Whether you’re trying to squeeze a Paris holiday into an already busy 2020 trip to Europe, or just fancy a day trip to from London, you can definitely get your Parisienne fix in less than 24 hours.
Here are my top three things to do when taking a day trip to Paris on the Eurostar (yes, a plane is cheaper, but let’s save the planet).
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First things first is the Eiffel Tower, of course, which has a funny history. It was built in 1889 by the same man who designed the Statue of Liberty (which was a gift from France to the USA), but it was hated at first. More than 300 artists signed a petition calling it “useless and monstrous” and one ate at the tower’s restaurant simply because it was the only place from which you couldn’t see the tower!
There are three levels allowing you to see more and more of the city step by step (well, floor by floor unless you’re taking the stairs). The glass lift can be difficult for those with vertigo, and the journey from the second to the third floor made me worry we’d burst through the top like something out of Charlie and the Chocolate Factory, but it was totally worth it.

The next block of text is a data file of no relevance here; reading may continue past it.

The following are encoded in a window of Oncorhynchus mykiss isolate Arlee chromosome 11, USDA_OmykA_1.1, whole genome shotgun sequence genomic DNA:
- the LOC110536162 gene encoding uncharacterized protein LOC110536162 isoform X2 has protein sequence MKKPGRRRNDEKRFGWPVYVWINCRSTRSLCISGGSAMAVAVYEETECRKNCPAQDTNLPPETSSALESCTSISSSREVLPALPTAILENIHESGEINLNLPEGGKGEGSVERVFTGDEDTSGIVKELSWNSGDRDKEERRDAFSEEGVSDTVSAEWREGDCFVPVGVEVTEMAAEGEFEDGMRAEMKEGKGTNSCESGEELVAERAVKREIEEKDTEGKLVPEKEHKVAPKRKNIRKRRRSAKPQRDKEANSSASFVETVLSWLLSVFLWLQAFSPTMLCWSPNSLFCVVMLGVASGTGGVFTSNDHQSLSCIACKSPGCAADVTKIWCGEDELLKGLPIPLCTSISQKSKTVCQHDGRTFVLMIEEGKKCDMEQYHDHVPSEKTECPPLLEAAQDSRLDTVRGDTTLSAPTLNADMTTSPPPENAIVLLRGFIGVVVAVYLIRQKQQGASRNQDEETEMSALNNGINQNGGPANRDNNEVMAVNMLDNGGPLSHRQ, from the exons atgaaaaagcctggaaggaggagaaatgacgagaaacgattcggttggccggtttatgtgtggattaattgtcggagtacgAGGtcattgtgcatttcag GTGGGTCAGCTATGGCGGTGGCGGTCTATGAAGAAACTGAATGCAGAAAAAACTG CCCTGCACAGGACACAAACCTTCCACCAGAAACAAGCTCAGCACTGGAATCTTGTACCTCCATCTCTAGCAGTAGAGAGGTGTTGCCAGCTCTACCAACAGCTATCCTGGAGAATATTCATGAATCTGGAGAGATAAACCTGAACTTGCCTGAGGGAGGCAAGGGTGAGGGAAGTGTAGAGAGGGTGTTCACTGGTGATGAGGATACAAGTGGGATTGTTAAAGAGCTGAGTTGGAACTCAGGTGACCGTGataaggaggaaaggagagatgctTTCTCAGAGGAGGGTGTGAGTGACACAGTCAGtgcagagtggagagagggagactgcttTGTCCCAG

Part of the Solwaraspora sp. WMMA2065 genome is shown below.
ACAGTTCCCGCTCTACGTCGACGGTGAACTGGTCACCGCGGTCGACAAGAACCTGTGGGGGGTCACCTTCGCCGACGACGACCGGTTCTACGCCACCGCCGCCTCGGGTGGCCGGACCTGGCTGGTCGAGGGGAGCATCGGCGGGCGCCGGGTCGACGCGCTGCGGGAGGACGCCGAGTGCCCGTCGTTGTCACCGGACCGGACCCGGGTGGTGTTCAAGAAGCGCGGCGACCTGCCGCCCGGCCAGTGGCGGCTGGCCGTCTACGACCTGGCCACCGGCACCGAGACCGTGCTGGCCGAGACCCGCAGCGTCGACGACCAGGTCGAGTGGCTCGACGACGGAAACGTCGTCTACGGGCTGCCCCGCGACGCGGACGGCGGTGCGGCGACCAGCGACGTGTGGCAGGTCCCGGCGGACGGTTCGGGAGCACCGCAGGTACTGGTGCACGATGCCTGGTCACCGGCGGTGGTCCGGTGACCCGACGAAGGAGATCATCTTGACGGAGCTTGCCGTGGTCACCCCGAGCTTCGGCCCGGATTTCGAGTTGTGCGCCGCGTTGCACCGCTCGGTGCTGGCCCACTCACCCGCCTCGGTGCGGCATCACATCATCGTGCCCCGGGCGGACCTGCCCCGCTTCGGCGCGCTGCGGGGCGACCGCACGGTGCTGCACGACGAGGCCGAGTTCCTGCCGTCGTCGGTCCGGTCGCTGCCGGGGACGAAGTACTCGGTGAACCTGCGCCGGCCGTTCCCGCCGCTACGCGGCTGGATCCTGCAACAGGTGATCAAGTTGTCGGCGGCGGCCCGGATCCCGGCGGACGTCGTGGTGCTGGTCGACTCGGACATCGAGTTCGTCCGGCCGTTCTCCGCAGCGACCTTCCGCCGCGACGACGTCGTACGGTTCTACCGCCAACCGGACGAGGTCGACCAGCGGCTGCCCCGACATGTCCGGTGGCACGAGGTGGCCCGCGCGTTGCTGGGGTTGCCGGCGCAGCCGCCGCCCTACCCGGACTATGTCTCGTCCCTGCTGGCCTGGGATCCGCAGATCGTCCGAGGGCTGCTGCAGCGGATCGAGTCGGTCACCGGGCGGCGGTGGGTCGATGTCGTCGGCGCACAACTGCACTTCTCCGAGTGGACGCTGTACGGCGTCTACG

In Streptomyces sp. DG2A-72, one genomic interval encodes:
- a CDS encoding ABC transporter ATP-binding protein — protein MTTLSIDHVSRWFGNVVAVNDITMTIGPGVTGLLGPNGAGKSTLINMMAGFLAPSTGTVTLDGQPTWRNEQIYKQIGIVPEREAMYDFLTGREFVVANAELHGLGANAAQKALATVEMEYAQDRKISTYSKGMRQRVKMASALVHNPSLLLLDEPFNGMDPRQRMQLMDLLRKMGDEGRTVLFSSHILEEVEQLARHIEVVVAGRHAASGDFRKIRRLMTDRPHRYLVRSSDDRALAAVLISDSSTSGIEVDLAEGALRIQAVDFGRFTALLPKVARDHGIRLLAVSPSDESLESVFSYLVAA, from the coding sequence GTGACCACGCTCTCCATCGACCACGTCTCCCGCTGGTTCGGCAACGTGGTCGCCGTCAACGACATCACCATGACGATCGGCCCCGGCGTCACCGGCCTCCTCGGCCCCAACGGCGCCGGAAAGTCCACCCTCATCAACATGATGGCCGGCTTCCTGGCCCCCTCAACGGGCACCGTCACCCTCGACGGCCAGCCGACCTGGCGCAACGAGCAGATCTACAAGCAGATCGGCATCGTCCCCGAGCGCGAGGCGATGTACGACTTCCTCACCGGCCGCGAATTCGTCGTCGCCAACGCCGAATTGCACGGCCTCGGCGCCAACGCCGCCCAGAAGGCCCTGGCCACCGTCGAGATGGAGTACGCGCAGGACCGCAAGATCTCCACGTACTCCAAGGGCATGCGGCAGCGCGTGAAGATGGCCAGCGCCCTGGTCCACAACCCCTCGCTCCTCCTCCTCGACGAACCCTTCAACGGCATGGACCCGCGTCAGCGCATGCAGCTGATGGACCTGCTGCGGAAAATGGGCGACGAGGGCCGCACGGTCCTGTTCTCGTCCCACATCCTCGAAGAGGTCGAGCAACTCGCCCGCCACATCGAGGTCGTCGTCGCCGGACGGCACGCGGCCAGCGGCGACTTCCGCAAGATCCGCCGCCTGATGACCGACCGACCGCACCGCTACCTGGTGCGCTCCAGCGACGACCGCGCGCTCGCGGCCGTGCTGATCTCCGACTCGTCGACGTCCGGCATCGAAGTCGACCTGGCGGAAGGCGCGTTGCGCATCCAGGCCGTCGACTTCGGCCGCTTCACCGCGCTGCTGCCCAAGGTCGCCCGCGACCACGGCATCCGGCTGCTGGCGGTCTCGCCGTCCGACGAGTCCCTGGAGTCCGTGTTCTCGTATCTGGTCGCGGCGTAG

Next on your itinerary should be the Louvre Museum — an incredible building adorned with glass pyramids in the foreground. It is both an Instagrammer hotspot and a place to see some world-famous art, including the Mona Lisa.
Another funny story, this painting was stolen before the days of alarms and technological security and nobody even noticed for 24 hours. Vincenzo Peruggia hid in a closet until the museum closed then rolled up the painting and walked out. The artist Picasso was questioned by police but eventually Vincenzo tried to sell it, unfortunately (for him) it was to an Italian gallery owner who alerted the police.
Last but not least is one of the largest museums in Europe, the Orsay Museum. It is famed or its art collection, which includes the largest collection of impressionist and post-Impressionist masterpieces in the world and works by the likes of Monet and Van Gogh.
However, this isn’t the only appeal. Sitting to the side of the Seine River, the museum is housed in Gare d’Orsay, a Beaux-Arts railway station built at the end of the 19th century. Today you can still see much of the original architecture, including incredible glass ceilings and a huge clock face.